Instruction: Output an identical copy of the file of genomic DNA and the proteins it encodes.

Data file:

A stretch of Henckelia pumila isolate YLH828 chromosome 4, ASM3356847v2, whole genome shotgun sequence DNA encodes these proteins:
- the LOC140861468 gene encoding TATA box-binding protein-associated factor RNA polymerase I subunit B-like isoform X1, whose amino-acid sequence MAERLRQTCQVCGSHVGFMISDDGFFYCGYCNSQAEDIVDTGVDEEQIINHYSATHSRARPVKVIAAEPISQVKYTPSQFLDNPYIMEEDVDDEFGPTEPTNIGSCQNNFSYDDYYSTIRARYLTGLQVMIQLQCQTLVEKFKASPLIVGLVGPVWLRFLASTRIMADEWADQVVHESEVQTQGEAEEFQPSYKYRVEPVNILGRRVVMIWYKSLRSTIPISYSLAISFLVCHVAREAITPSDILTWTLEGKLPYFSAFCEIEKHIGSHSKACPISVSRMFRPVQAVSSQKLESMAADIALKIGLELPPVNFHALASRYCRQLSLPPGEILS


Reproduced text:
A stretch of Henckelia pumila isolate YLH828 chromosome 4, ASM3356847v2, whole genome shotgun sequence DNA encodes these proteins:
- the LOC140861468 gene encoding TATA box-binding protein-associated factor RNA polymerase I subunit B-like isoform X1, whose amino-acid sequence MAERLRQTCQVCGSHVGFMISDDGFFYCGYCNSQAEDIVDTGVDEEQIINHYSATHSRARPVKVIAAEPISQVKYTPSQFLDNPYIMEEDVDDEFGPTEPTNIGSCQNNFSYDDYYSTIRARYLTGLQVMIQLQCQTLVEKFKASPLIVGLVGPVWLRFLASTRIMADEWADQVVHESEVQTQGEAEEFQPSYKYRVEPVNILGRRVVMIWYKSLRSTIPISYSLAISFLVCHVAREAITPSDILTWTLEGKLPYFSAFCEIEKHIGSHSKACPISVSRMFRPVQAVSSQKLESMAADIALKIGLELPPVNFHALASRYCRQLSLPPGEILS